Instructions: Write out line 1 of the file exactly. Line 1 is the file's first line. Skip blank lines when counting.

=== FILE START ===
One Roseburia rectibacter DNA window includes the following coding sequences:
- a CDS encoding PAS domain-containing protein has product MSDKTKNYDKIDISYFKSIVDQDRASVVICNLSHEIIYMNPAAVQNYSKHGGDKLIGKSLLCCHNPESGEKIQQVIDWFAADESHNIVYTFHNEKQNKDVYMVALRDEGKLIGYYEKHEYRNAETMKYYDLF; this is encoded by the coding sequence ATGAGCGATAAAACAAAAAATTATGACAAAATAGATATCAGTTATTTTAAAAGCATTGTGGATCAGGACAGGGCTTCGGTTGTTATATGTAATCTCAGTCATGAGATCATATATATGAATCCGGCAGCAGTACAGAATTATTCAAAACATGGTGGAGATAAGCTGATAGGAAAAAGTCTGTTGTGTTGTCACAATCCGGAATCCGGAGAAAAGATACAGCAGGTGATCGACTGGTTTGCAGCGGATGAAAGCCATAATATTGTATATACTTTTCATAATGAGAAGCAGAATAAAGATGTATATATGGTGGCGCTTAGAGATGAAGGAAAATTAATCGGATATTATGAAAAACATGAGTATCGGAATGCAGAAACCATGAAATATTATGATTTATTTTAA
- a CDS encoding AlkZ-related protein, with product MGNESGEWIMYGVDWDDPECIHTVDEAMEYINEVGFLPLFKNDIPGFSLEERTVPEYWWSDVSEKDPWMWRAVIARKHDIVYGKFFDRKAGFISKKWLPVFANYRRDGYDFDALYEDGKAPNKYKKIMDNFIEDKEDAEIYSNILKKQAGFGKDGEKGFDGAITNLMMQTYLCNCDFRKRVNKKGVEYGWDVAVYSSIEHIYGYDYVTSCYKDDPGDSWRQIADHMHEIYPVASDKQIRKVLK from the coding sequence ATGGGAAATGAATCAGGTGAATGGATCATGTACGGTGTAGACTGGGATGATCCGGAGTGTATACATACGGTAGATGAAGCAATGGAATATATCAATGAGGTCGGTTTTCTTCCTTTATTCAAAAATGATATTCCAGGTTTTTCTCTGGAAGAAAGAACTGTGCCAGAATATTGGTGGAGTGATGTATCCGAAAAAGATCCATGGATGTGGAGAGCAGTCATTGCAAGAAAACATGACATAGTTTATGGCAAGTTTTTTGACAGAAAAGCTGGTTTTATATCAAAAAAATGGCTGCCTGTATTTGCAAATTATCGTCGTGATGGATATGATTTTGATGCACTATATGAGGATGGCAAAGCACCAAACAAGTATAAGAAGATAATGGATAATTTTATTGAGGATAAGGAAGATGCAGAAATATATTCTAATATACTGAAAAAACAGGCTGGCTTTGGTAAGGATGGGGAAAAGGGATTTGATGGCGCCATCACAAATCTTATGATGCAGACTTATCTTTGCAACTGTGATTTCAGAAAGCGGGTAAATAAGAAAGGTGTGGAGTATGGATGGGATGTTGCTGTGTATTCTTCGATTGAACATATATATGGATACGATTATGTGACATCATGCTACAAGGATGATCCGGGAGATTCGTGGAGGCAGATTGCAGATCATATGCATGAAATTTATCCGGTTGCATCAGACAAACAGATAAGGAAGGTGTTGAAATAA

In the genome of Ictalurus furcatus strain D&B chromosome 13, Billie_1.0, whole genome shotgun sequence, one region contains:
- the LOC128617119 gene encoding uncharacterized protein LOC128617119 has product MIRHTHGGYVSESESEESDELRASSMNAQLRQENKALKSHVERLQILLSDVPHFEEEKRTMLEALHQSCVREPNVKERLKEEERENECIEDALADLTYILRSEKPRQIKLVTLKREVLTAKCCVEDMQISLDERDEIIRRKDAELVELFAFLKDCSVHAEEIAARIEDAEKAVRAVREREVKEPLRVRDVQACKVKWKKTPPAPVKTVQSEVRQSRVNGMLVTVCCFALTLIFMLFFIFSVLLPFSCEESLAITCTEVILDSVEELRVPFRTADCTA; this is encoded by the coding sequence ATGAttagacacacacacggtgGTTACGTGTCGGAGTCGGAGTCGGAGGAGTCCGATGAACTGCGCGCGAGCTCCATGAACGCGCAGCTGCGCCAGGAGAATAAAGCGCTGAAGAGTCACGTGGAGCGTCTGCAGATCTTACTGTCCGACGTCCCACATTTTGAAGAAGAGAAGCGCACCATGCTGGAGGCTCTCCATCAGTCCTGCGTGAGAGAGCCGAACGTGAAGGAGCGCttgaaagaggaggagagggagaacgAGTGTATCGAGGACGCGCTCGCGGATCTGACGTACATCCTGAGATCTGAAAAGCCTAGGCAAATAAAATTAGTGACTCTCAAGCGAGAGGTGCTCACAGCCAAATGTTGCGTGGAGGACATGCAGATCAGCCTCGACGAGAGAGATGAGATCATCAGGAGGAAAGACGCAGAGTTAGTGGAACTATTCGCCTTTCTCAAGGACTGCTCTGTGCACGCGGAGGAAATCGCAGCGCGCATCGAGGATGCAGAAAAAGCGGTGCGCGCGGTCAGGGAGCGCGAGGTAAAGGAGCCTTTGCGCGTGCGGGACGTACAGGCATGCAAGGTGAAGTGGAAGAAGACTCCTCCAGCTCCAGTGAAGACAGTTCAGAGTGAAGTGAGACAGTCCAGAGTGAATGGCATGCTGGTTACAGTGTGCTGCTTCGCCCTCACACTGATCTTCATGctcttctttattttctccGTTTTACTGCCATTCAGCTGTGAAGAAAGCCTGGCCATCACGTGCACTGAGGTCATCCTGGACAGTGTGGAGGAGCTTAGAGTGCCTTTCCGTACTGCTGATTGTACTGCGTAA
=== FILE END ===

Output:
One Roseburia rectibacter DNA window includes the following coding sequences: